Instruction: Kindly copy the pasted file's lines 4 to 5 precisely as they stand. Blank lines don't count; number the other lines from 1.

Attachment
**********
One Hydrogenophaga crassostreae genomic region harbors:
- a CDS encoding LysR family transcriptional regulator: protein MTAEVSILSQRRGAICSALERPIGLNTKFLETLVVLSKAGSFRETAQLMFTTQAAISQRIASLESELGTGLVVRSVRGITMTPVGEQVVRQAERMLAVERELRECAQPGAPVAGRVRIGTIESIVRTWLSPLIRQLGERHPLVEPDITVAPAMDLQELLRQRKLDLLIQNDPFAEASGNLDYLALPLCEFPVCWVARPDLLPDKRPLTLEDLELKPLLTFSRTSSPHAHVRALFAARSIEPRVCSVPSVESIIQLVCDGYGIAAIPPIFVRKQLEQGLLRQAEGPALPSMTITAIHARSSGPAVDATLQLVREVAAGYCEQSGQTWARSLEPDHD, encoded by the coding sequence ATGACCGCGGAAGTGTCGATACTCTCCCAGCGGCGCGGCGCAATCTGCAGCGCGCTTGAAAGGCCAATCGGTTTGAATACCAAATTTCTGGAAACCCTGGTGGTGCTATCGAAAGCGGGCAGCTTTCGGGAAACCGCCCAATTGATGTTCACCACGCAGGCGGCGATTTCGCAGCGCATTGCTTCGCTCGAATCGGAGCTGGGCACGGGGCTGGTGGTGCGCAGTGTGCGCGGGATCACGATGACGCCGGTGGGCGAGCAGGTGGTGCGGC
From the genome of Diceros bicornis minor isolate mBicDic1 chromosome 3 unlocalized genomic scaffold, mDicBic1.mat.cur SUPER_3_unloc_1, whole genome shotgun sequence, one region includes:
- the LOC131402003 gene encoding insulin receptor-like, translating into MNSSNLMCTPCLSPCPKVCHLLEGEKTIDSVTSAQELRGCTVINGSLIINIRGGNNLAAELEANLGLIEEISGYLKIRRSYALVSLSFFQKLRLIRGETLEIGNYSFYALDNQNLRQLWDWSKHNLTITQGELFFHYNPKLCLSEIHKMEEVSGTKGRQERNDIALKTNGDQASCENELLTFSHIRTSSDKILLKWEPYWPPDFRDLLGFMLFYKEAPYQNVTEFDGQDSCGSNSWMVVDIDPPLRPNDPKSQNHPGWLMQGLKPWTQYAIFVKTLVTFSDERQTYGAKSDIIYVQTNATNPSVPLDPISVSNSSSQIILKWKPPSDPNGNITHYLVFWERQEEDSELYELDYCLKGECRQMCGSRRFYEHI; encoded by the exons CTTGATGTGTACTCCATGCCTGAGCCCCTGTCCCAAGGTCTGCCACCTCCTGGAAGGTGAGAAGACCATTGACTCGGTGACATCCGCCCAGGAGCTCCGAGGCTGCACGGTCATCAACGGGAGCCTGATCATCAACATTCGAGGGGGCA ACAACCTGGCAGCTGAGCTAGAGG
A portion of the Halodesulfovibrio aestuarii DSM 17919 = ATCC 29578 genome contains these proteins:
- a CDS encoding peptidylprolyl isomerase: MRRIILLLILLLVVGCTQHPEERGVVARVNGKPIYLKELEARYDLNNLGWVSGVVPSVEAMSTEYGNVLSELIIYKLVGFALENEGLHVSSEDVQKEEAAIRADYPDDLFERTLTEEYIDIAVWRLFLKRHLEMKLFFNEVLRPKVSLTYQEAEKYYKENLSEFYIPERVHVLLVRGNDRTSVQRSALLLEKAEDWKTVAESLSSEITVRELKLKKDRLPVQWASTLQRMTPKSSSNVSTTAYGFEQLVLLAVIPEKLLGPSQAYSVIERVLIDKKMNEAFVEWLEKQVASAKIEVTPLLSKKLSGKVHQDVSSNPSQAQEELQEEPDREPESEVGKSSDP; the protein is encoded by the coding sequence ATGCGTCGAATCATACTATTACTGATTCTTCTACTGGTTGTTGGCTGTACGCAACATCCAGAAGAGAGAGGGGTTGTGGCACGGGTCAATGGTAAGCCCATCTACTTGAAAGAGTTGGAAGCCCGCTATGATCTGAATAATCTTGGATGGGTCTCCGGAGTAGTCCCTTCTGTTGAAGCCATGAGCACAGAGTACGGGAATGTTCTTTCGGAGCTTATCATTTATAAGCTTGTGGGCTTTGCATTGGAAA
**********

- the LOC131402003 gene encoding insulin receptor-like, translating into MNSSNLMCTPCLSPCPKVCHLLEGEKTIDSVTSAQELRGCTVINGSLIINIRGGNNLAAELEANLGLIEEISGYLKIRRSYALVSLSFFQKLRLIRGETLEIGNYSFYALDNQNLRQLWDWSKHNLTITQGELFFHYNPKLCLSEIHKMEEVSGTKGRQERNDIALKTNGDQASCENELLTFSHIRTSSDKILLKWEPYWPPDFRDLLGFMLFYKEAPYQNVTEFDGQDSCGSNSWMVVDIDPPLRPNDPKSQNHPGWLMQGLKPWTQYAIFVKTLVTFSDERQTYGAKSDIIYVQTNATNPSVPLDPISVSNSSSQIILKWKPPSDPNGNITHYLVFWERQEEDSELYELDYCLKGECRQMCGSRRFYEHI; encoded by the exons CTTGATGTGTACTCCATGCCTGAGCCCCTGTCCCAAGGTCTGCCACCTCCTGGAAGGTGAGAAGACCATTGACTCGGTGACATCCGCCCAGGAGCTCCGAGGCTGCACGGTCATCAACGGGAGCCTGATCATCAACATTCGAGGGGGCA ACAACCTGGCAGCTGAGCTAGAGG
A portion of the Halodesulfovibrio aestuarii DSM 17919 = ATCC 29578 genome contains these proteins: